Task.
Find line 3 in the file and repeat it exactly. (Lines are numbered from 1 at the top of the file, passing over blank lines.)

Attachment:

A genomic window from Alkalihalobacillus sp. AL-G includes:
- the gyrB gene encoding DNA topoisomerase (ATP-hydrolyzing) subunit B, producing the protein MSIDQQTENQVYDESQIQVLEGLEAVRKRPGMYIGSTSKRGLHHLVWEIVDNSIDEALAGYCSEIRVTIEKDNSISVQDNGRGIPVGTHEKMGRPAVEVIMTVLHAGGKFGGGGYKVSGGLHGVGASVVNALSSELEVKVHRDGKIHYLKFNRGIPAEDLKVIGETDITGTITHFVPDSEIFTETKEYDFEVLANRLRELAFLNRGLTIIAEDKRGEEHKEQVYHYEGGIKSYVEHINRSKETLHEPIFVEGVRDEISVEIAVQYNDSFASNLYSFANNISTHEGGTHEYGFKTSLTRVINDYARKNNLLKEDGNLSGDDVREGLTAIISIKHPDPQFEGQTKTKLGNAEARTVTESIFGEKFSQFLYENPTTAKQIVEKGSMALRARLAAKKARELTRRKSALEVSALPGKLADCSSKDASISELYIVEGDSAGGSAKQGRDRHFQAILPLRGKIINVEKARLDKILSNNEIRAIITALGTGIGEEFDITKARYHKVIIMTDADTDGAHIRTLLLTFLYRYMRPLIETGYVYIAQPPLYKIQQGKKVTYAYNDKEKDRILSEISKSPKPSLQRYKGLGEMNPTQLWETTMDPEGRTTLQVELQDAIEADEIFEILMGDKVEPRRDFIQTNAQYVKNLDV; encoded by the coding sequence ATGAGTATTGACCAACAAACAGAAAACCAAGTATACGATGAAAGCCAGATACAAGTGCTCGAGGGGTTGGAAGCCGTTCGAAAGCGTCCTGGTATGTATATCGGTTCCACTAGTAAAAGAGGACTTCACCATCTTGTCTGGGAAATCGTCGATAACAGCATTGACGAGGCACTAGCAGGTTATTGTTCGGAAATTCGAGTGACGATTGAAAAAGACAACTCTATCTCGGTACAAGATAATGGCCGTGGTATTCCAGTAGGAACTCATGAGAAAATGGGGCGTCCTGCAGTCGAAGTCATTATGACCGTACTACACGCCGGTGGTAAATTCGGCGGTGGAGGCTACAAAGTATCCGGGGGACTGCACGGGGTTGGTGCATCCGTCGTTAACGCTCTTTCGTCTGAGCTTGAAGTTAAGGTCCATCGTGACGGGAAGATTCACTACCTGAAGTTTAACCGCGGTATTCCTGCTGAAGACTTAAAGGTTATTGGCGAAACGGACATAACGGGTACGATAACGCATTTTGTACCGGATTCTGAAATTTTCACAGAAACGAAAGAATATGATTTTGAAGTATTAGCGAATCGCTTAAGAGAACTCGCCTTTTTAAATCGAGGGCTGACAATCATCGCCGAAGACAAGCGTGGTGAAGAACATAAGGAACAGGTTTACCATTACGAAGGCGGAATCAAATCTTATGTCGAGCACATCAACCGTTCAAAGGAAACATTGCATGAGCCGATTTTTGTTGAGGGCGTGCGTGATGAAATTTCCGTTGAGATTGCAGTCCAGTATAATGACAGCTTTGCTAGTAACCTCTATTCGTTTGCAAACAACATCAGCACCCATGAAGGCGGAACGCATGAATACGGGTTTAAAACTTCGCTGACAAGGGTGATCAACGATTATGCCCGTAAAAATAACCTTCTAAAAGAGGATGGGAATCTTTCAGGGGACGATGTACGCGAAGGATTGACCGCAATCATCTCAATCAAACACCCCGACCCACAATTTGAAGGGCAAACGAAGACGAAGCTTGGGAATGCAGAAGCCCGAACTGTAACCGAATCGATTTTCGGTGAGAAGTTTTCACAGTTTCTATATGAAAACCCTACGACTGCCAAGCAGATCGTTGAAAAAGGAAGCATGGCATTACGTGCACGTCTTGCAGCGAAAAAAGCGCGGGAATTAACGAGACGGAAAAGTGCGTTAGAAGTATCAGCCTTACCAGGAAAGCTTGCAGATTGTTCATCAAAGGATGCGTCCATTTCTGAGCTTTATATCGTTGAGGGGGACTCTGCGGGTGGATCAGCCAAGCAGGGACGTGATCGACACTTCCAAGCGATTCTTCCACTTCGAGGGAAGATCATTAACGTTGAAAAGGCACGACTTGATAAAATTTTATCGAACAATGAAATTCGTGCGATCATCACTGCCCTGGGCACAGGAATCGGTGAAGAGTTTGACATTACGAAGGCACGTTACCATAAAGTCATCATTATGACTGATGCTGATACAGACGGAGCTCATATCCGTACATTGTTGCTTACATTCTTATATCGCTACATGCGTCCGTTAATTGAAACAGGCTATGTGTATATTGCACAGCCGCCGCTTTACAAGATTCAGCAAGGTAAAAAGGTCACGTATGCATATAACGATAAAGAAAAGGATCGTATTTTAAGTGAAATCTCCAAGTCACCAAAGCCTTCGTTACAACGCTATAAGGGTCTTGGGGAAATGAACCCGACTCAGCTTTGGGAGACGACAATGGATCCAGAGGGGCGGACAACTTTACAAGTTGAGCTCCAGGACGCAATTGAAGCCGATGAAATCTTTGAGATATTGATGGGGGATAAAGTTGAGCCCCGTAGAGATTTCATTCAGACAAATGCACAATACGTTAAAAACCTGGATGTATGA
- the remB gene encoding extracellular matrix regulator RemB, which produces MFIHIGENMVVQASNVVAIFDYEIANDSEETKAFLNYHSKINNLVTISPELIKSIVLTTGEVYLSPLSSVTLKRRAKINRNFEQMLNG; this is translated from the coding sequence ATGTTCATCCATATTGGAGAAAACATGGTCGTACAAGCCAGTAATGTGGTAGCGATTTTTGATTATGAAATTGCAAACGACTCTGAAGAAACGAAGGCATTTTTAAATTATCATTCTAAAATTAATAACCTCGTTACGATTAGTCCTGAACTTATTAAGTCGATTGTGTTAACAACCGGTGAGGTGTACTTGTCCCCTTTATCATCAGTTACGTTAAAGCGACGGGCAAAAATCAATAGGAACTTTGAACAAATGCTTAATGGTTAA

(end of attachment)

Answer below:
- the remB gene encoding extracellular matrix regulator RemB, which produces MFIHIGENMVVQASNVVAIFDYEIANDSEETKAFLNYHSKINNLVTISPELIKSIVLTTGEVYLSPLSSVTLKRRAKINRNFEQMLNG; this is translated from the coding sequence ATGTTCATCCATATTGGAGAAAACATGGTCGTACAAGCCAGTAATGTGGTAGCGATTTTTGATTATGAAATTGCAAACGACTCTGAAGAAACGAAGGCATTTTTAAATTATCATTCTAAAATTAATAACCTCGTTACGATTAGTCCTGAACTTATTAAGTCGATTGTGTTAACAACCGGTGAGGTGTACTTGTCCCCTTTATCATCAGTTACGTTAAAGCGACGGGCAAAAATCAATAGGAACTTTGAACAAATGCTTAATGGTTAA